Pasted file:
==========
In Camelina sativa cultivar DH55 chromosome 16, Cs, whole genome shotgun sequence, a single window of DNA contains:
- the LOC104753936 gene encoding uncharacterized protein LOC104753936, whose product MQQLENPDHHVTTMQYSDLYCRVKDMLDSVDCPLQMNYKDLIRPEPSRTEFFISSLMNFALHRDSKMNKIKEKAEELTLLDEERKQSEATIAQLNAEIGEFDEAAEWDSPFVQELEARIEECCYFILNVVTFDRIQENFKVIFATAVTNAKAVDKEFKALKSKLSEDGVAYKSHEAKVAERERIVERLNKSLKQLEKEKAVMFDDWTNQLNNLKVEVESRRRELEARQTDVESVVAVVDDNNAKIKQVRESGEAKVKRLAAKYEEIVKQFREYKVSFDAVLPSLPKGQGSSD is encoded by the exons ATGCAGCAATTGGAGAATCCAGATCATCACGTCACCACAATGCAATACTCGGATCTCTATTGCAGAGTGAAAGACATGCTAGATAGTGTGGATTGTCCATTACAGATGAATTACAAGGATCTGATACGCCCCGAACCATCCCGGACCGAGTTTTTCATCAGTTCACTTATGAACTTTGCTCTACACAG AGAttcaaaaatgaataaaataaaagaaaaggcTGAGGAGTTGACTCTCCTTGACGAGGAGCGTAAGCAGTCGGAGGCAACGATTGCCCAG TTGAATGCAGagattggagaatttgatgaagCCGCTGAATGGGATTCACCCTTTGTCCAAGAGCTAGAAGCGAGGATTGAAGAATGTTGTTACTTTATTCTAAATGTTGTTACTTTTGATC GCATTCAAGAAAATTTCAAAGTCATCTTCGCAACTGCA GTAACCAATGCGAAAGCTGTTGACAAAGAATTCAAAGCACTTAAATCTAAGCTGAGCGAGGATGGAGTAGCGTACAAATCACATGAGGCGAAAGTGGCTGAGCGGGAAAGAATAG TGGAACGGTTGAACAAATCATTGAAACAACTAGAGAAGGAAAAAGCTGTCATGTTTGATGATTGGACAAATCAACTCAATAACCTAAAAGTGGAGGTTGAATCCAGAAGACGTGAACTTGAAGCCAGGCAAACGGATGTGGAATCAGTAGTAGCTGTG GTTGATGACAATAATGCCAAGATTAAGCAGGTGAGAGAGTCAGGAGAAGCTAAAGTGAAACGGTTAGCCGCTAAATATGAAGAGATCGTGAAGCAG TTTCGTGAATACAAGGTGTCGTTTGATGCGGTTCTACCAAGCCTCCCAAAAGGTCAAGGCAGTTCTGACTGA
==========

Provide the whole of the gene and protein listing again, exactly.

In Camelina sativa cultivar DH55 chromosome 16, Cs, whole genome shotgun sequence, a single window of DNA contains:
- the LOC104753936 gene encoding uncharacterized protein LOC104753936, whose product MQQLENPDHHVTTMQYSDLYCRVKDMLDSVDCPLQMNYKDLIRPEPSRTEFFISSLMNFALHRDSKMNKIKEKAEELTLLDEERKQSEATIAQLNAEIGEFDEAAEWDSPFVQELEARIEECCYFILNVVTFDRIQENFKVIFATAVTNAKAVDKEFKALKSKLSEDGVAYKSHEAKVAERERIVERLNKSLKQLEKEKAVMFDDWTNQLNNLKVEVESRRRELEARQTDVESVVAVVDDNNAKIKQVRESGEAKVKRLAAKYEEIVKQFREYKVSFDAVLPSLPKGQGSSD is encoded by the exons ATGCAGCAATTGGAGAATCCAGATCATCACGTCACCACAATGCAATACTCGGATCTCTATTGCAGAGTGAAAGACATGCTAGATAGTGTGGATTGTCCATTACAGATGAATTACAAGGATCTGATACGCCCCGAACCATCCCGGACCGAGTTTTTCATCAGTTCACTTATGAACTTTGCTCTACACAG AGAttcaaaaatgaataaaataaaagaaaaggcTGAGGAGTTGACTCTCCTTGACGAGGAGCGTAAGCAGTCGGAGGCAACGATTGCCCAG TTGAATGCAGagattggagaatttgatgaagCCGCTGAATGGGATTCACCCTTTGTCCAAGAGCTAGAAGCGAGGATTGAAGAATGTTGTTACTTTATTCTAAATGTTGTTACTTTTGATC GCATTCAAGAAAATTTCAAAGTCATCTTCGCAACTGCA GTAACCAATGCGAAAGCTGTTGACAAAGAATTCAAAGCACTTAAATCTAAGCTGAGCGAGGATGGAGTAGCGTACAAATCACATGAGGCGAAAGTGGCTGAGCGGGAAAGAATAG TGGAACGGTTGAACAAATCATTGAAACAACTAGAGAAGGAAAAAGCTGTCATGTTTGATGATTGGACAAATCAACTCAATAACCTAAAAGTGGAGGTTGAATCCAGAAGACGTGAACTTGAAGCCAGGCAAACGGATGTGGAATCAGTAGTAGCTGTG GTTGATGACAATAATGCCAAGATTAAGCAGGTGAGAGAGTCAGGAGAAGCTAAAGTGAAACGGTTAGCCGCTAAATATGAAGAGATCGTGAAGCAG TTTCGTGAATACAAGGTGTCGTTTGATGCGGTTCTACCAAGCCTCCCAAAAGGTCAAGGCAGTTCTGACTGA